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Indexed/Abstracted in: BIOSIS Previews, Current Contents/Clinical Medicine, EMBASE, PubMed/MEDLINE, Science Citation Index Expanded (SciSearch), Scopus
Impact Factor 1,6
Online ISSN 1827-1898
Ohkado A.*, Shiina _Y., Nakajima T., Ohsawa S., Hirota J., Kainuma Y., Akiyama K.
From the Department of Cardiovascular Surgery Iwaki Kyoritsu General Hospital
* Department of Cardiovascular Surgery The Heart Institute of Japan, Tokyo Women's Medical College Kawada-cho, Shinjuku-ku, Tokyo, Japan
Background. The aim of this study was to find out whether intravenously administered heparin is distributed equally not only proximal but also distal to the arterial occlusion level in vascular reconstructive surgery.
Methods. Ten consecutive patients (7 men and 3 women) with an average age of 69.9 years (range, 51 to 76 years) who underwent graft replacement for aortic abdominal aneurysm from April to December 1994 were studied. Mean aortic clamp time was 76 minutes. Heparin sodium (100 U/kg) was administered intravenously to keep activated clotting time (ACT) over 250 secs and was neutralized by protamine sulfate (1 mg/kg) just after reperfusion. ACT, blood lactate and CPK-MM in the brachial and dorsal pedis artery were measured before heparin administration (control), just after arterial occlusion, just before reperfusion and 10 minutes after protamine administration.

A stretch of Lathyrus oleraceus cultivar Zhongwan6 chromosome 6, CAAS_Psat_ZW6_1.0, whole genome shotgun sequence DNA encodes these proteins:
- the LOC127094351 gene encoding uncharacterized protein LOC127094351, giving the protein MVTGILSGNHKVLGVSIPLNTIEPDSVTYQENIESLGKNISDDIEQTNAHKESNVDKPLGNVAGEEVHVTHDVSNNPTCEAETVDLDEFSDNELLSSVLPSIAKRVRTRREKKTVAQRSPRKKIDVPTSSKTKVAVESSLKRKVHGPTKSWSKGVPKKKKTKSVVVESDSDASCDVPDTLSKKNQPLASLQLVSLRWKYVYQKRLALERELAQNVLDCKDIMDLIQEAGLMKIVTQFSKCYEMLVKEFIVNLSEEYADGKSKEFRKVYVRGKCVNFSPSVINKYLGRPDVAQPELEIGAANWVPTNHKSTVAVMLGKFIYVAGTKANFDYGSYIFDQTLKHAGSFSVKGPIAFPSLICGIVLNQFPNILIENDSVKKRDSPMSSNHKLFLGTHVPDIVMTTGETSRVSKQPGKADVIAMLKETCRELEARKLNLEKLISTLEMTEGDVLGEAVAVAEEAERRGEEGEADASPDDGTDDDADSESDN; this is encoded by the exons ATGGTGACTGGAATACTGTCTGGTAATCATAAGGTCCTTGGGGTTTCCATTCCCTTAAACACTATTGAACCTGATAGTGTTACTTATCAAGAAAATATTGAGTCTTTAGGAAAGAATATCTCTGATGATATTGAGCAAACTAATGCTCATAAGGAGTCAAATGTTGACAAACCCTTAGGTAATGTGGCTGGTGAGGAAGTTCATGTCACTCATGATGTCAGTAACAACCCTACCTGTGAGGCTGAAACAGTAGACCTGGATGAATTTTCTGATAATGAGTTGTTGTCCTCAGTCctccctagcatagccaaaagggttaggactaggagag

Results. ACT was significantly prolonged after arterial occlusion and recovered after protamine administration with no significant differences between proximal and distal values at each point. Lactate showed significant increase after arterial occlusion which was more remarkable distally. CPK-MM was all the way within the normal range.
Conclusions. In vascular reconstructive surgery which requires temporary arterial occlusion for as long as 80 minutes, the effect of heparin is excellent and equal throughout the body by collateral vessels, and the metabolic influence due to blockade of the blood flow is not so critical as to lead to cellular damage although anaerobic glycolysis is promoted distally due to hypoxia.